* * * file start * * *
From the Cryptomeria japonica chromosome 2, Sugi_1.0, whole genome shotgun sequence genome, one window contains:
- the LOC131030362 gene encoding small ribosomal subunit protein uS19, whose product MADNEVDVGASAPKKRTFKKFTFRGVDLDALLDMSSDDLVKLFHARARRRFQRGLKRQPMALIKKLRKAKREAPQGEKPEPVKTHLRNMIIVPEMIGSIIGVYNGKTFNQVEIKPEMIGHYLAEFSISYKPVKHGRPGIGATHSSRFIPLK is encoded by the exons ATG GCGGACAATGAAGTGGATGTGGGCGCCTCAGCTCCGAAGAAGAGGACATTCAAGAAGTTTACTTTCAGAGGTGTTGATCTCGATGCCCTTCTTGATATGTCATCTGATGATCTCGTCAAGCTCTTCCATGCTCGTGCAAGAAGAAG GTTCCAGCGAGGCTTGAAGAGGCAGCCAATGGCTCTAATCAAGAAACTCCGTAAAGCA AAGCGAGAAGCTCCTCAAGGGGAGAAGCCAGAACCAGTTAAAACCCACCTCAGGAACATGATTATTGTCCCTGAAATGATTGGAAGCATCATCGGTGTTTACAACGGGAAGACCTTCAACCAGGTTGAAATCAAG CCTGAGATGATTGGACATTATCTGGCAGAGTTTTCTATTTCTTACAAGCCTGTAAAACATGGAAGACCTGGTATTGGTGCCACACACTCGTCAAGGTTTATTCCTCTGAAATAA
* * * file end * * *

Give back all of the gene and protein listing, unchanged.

From the Cryptomeria japonica chromosome 2, Sugi_1.0, whole genome shotgun sequence genome, one window contains:
- the LOC131030362 gene encoding small ribosomal subunit protein uS19, whose product MADNEVDVGASAPKKRTFKKFTFRGVDLDALLDMSSDDLVKLFHARARRRFQRGLKRQPMALIKKLRKAKREAPQGEKPEPVKTHLRNMIIVPEMIGSIIGVYNGKTFNQVEIKPEMIGHYLAEFSISYKPVKHGRPGIGATHSSRFIPLK is encoded by the exons ATG GCGGACAATGAAGTGGATGTGGGCGCCTCAGCTCCGAAGAAGAGGACATTCAAGAAGTTTACTTTCAGAGGTGTTGATCTCGATGCCCTTCTTGATATGTCATCTGATGATCTCGTCAAGCTCTTCCATGCTCGTGCAAGAAGAAG GTTCCAGCGAGGCTTGAAGAGGCAGCCAATGGCTCTAATCAAGAAACTCCGTAAAGCA AAGCGAGAAGCTCCTCAAGGGGAGAAGCCAGAACCAGTTAAAACCCACCTCAGGAACATGATTATTGTCCCTGAAATGATTGGAAGCATCATCGGTGTTTACAACGGGAAGACCTTCAACCAGGTTGAAATCAAG CCTGAGATGATTGGACATTATCTGGCAGAGTTTTCTATTTCTTACAAGCCTGTAAAACATGGAAGACCTGGTATTGGTGCCACACACTCGTCAAGGTTTATTCCTCTGAAATAA